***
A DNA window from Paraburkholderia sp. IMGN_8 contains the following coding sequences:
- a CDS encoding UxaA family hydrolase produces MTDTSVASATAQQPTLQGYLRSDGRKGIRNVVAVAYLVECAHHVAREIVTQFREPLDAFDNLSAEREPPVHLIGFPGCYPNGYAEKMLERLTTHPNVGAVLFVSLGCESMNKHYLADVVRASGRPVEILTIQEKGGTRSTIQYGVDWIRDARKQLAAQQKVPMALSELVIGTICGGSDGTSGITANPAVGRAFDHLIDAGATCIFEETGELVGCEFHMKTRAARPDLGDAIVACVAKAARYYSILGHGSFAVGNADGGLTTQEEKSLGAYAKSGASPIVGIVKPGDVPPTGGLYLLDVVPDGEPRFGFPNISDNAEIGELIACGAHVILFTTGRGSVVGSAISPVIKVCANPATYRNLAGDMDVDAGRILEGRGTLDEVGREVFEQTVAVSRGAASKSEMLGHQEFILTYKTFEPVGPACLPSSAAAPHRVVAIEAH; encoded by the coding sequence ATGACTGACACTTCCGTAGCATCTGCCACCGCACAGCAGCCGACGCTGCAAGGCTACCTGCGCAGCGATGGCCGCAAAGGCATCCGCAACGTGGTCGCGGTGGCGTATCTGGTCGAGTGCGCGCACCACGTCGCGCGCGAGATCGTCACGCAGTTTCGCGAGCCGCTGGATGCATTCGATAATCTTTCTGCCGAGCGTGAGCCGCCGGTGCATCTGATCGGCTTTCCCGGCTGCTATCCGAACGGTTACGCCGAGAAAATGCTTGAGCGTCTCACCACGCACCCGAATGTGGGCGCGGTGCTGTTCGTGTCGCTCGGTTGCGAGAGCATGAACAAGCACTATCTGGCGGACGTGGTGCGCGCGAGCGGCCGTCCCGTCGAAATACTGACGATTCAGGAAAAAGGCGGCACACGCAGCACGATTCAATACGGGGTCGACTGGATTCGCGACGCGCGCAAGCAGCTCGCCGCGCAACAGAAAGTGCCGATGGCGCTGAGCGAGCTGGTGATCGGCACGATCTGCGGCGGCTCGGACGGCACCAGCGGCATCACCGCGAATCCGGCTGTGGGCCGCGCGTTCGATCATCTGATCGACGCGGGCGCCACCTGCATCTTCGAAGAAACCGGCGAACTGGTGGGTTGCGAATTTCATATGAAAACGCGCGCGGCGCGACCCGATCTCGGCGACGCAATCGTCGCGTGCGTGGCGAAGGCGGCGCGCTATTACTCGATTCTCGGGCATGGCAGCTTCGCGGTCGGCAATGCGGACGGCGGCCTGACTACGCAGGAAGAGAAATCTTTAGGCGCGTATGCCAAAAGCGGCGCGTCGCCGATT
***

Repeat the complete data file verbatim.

A DNA window from Paraburkholderia sp. IMGN_8 contains the following coding sequences:
- a CDS encoding UxaA family hydrolase produces MTDTSVASATAQQPTLQGYLRSDGRKGIRNVVAVAYLVECAHHVAREIVTQFREPLDAFDNLSAEREPPVHLIGFPGCYPNGYAEKMLERLTTHPNVGAVLFVSLGCESMNKHYLADVVRASGRPVEILTIQEKGGTRSTIQYGVDWIRDARKQLAAQQKVPMALSELVIGTICGGSDGTSGITANPAVGRAFDHLIDAGATCIFEETGELVGCEFHMKTRAARPDLGDAIVACVAKAARYYSILGHGSFAVGNADGGLTTQEEKSLGAYAKSGASPIVGIVKPGDVPPTGGLYLLDVVPDGEPRFGFPNISDNAEIGELIACGAHVILFTTGRGSVVGSAISPVIKVCANPATYRNLAGDMDVDAGRILEGRGTLDEVGREVFEQTVAVSRGAASKSEMLGHQEFILTYKTFEPVGPACLPSSAAAPHRVVAIEAH; encoded by the coding sequence ATGACTGACACTTCCGTAGCATCTGCCACCGCACAGCAGCCGACGCTGCAAGGCTACCTGCGCAGCGATGGCCGCAAAGGCATCCGCAACGTGGTCGCGGTGGCGTATCTGGTCGAGTGCGCGCACCACGTCGCGCGCGAGATCGTCACGCAGTTTCGCGAGCCGCTGGATGCATTCGATAATCTTTCTGCCGAGCGTGAGCCGCCGGTGCATCTGATCGGCTTTCCCGGCTGCTATCCGAACGGTTACGCCGAGAAAATGCTTGAGCGTCTCACCACGCACCCGAATGTGGGCGCGGTGCTGTTCGTGTCGCTCGGTTGCGAGAGCATGAACAAGCACTATCTGGCGGACGTGGTGCGCGCGAGCGGCCGTCCCGTCGAAATACTGACGATTCAGGAAAAAGGCGGCACACGCAGCACGATTCAATACGGGGTCGACTGGATTCGCGACGCGCGCAAGCAGCTCGCCGCGCAACAGAAAGTGCCGATGGCGCTGAGCGAGCTGGTGATCGGCACGATCTGCGGCGGCTCGGACGGCACCAGCGGCATCACCGCGAATCCGGCTGTGGGCCGCGCGTTCGATCATCTGATCGACGCGGGCGCCACCTGCATCTTCGAAGAAACCGGCGAACTGGTGGGTTGCGAATTTCATATGAAAACGCGCGCGGCGCGACCCGATCTCGGCGACGCAATCGTCGCGTGCGTGGCGAAGGCGGCGCGCTATTACTCGATTCTCGGGCATGGCAGCTTCGCGGTCGGCAATGCGGACGGCGGCCTGACTACGCAGGAAGAGAAATCTTTAGGCGCGTATGCCAAAAGCGGCGCGTCGCCGATT